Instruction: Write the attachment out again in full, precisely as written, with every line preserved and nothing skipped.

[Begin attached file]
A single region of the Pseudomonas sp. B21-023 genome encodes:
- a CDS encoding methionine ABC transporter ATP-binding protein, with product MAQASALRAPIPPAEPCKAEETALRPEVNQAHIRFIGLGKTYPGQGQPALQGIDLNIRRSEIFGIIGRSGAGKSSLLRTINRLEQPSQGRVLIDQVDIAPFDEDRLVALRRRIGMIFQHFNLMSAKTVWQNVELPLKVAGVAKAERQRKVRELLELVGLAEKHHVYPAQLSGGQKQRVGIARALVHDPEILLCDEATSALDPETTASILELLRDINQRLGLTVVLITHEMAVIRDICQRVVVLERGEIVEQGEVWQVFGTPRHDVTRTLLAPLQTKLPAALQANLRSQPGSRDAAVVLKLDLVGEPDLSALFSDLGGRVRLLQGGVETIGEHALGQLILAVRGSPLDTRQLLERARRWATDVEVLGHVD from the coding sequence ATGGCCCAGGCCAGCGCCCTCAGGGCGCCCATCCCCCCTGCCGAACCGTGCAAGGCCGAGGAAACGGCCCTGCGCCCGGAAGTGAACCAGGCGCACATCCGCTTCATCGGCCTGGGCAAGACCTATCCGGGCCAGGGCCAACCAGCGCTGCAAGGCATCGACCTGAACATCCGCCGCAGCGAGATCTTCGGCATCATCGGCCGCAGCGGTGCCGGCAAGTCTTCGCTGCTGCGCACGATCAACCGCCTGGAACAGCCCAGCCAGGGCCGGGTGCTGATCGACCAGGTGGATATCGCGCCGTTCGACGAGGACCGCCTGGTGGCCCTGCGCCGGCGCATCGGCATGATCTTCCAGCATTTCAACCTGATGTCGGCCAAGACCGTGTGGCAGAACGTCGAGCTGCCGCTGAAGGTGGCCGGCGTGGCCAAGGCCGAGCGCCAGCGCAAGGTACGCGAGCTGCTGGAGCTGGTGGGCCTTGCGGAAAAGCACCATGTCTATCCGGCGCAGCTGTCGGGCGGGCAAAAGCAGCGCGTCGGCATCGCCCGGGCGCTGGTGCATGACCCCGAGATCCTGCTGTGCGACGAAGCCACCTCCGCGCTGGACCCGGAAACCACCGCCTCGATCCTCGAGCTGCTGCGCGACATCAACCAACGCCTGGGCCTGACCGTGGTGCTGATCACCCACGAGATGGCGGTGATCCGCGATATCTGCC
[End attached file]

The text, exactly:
A single region of the Pseudomonas sp. B21-023 genome encodes:
- a CDS encoding methionine ABC transporter ATP-binding protein, with product MAQASALRAPIPPAEPCKAEETALRPEVNQAHIRFIGLGKTYPGQGQPALQGIDLNIRRSEIFGIIGRSGAGKSSLLRTINRLEQPSQGRVLIDQVDIAPFDEDRLVALRRRIGMIFQHFNLMSAKTVWQNVELPLKVAGVAKAERQRKVRELLELVGLAEKHHVYPAQLSGGQKQRVGIARALVHDPEILLCDEATSALDPETTASILELLRDINQRLGLTVVLITHEMAVIRDICQRVVVLERGEIVEQGEVWQVFGTPRHDVTRTLLAPLQTKLPAALQANLRSQPGSRDAAVVLKLDLVGEPDLSALFSDLGGRVRLLQGGVETIGEHALGQLILAVRGSPLDTRQLLERARRWATDVEVLGHVD from the coding sequence ATGGCCCAGGCCAGCGCCCTCAGGGCGCCCATCCCCCCTGCCGAACCGTGCAAGGCCGAGGAAACGGCCCTGCGCCCGGAAGTGAACCAGGCGCACATCCGCTTCATCGGCCTGGGCAAGACCTATCCGGGCCAGGGCCAACCAGCGCTGCAAGGCATCGACCTGAACATCCGCCGCAGCGAGATCTTCGGCATCATCGGCCGCAGCGGTGCCGGCAAGTCTTCGCTGCTGCGCACGATCAACCGCCTGGAACAGCCCAGCCAGGGCCGGGTGCTGATCGACCAGGTGGATATCGCGCCGTTCGACGAGGACCGCCTGGTGGCCCTGCGCCGGCGCATCGGCATGATCTTCCAGCATTTCAACCTGATGTCGGCCAAGACCGTGTGGCAGAACGTCGAGCTGCCGCTGAAGGTGGCCGGCGTGGCCAAGGCCGAGCGCCAGCGCAAGGTACGCGAGCTGCTGGAGCTGGTGGGCCTTGCGGAAAAGCACCATGTCTATCCGGCGCAGCTGTCGGGCGGGCAAAAGCAGCGCGTCGGCATCGCCCGGGCGCTGGTGCATGACCCCGAGATCCTGCTGTGCGACGAAGCCACCTCCGCGCTGGACCCGGAAACCACCGCCTCGATCCTCGAGCTGCTGCGCGACATCAACCAACGCCTGGGCCTGACCGTGGTGCTGATCACCCACGAGATGGCGGTGATCCGCGATATCTGCC